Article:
How to Use the Excel SUBTOTAL Function to Analyze Data

Microsoft Excel includes a number of features that help you analyze data in a list or database. One of the quickest to ways to perform various calculations and summarize your data involves using the SUBTOTAL function in Excel.

Participants in our Microsoft Excel training are always impressed by how easy it is to add subtotals to a data list and compare various categories of data.

Syntax for the SUBTOTAL Function in Excel

The Excel SUBTOTAL function can perform various calculations including SUM, AVERAGE, COUNT, and more (see table below).

SUBTOTAL can include or exclude values in hidden rows within the range of cells containing your list.

Here is the syntax for the SUBTOTAL function.

=SUBTOTAL(function_num, ref1, [ref2], …)

function_num is the first argument. It’s a number that specifies which function to use when calculating subtotals.

ref1 is he second argument representing a group of cells or a named range you’d like to subtotal.

ref2 is an optional argument that represents a second group of cells or an additional named range.

The SUBTOTAL function can include between 2 – 254 optional references.

Numbers Representing Different Calculations

The SUBTOTAL function will perform any of 11 different calculations depending on which code you include as an argument for function_num. The codes are listed below.

Hidden Rows
Hidden Rows

How to Use the SUBTOTAL Function

Let’s look at a couple of examples that use the SUBTOTAL function.

In the spreadsheet below, I clicked in cell C12 and typed =SUBTOTAL(9,C2:C11) and pressed Enter.


Function_num is 9, which calculates a sum for the numbers in C2:C11. The subtotal is $802,559.

The SUBTOTAL Function and Hidden Rows

If some of the rows in the list are manually hidden, the total won’t change. Because I set function_num to 9, the SUBTOTAL function includes rows that have been hidden.

Subtotal with hidden rows

If I had filtered the list, the SUBTOTAL function would have omitted values from any filtered rows. Unlike rows that are manually hidden, SUBTOTAL always omits filtered rows regardless of whether function_num is set to 9 or 109.

Here is the spreadsheet with rows 3 – 10 hidden and function_num set to 109 (which ignores rows that are hidden).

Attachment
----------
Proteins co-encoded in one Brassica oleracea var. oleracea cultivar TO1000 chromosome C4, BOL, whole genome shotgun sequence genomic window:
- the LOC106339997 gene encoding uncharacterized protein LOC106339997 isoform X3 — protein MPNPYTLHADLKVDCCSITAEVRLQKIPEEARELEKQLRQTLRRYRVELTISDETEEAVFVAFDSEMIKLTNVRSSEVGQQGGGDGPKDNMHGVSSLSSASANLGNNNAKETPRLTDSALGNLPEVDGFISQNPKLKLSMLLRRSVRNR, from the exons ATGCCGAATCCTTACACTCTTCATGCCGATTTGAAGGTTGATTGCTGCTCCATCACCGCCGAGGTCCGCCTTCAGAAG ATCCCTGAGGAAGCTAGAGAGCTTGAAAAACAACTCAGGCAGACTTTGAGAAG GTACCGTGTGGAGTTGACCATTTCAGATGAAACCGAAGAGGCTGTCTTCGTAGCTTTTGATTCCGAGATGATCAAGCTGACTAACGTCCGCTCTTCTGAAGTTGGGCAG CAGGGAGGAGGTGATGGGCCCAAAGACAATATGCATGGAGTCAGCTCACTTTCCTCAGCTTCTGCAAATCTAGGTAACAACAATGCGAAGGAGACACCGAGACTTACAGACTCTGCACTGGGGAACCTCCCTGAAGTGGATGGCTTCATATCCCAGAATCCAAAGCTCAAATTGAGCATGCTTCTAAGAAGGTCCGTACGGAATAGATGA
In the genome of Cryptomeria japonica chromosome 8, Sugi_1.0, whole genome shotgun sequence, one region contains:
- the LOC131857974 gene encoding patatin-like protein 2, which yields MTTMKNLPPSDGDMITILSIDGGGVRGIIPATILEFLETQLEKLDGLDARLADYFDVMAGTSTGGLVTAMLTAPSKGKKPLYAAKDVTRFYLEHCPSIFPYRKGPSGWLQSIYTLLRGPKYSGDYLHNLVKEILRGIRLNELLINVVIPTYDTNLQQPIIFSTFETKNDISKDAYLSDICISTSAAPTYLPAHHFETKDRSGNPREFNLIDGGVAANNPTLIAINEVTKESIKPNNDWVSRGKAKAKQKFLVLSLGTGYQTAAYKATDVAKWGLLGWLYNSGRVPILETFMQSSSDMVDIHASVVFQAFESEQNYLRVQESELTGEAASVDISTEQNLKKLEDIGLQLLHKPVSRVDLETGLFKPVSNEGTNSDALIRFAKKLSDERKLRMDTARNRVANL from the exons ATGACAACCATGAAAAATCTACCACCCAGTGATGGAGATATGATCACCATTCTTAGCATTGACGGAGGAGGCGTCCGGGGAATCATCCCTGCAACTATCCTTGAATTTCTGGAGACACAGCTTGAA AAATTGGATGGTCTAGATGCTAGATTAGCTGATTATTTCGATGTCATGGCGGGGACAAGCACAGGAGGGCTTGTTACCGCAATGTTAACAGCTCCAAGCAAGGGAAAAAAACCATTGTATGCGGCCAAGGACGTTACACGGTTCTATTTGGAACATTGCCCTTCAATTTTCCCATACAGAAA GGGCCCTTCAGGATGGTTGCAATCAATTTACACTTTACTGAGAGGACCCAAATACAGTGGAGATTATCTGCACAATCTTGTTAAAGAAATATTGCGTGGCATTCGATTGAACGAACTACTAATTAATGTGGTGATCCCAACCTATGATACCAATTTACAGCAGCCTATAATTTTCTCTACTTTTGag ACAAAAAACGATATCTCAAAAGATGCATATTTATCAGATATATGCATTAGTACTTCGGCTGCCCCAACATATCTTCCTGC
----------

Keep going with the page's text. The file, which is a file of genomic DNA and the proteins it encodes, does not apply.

The subtotal in this example is $125,286.

Ignore hidden rows

How to Automatically Add Subtotals to a List

The easiest way to add subtotals to an Excel list is with the Subtotal button in the Data > Outline group.

It’s a fairly straightforward process. You just need to sort the column containing any data you want to analyze.

Once again, an example might be helpful.

Let’s say I want to create a report that calculates total salaries by department, using the spreadsheet I referenced earlier.

I would do the following.

  1. Sort the list by Dept.
  2. Click in the range of cells containing the data list.
  3. Click the Subtotal button in the Data > Outline group.
    The Subtotal dialog box appears.
  4. Configure the Subtotal dialog box using the settings from the screenshot below and click OK.
Subtotal dialog box

Subtotals are added to the list, automatically summarizing salaries from each department.

Additionally, controls have been added to the worksheet that allow you to expand or collapse the list to show various levels of detail.

automatic subtotals

What’s Next?

If you’ve enjoyed learning about the SUBTOTAL function in Excel, you might want to check out XLOOKUP vs VLOOKUP: Excel Trainer Explains Key Differences. Lookup functions are incredibly useful whenever you need to combine data from multiple worksheets.

See you next time!

By Michael Belfry

Working as a full-time training consultant, Michael provides Microsoft Office courses to government and private sector clients across Canada.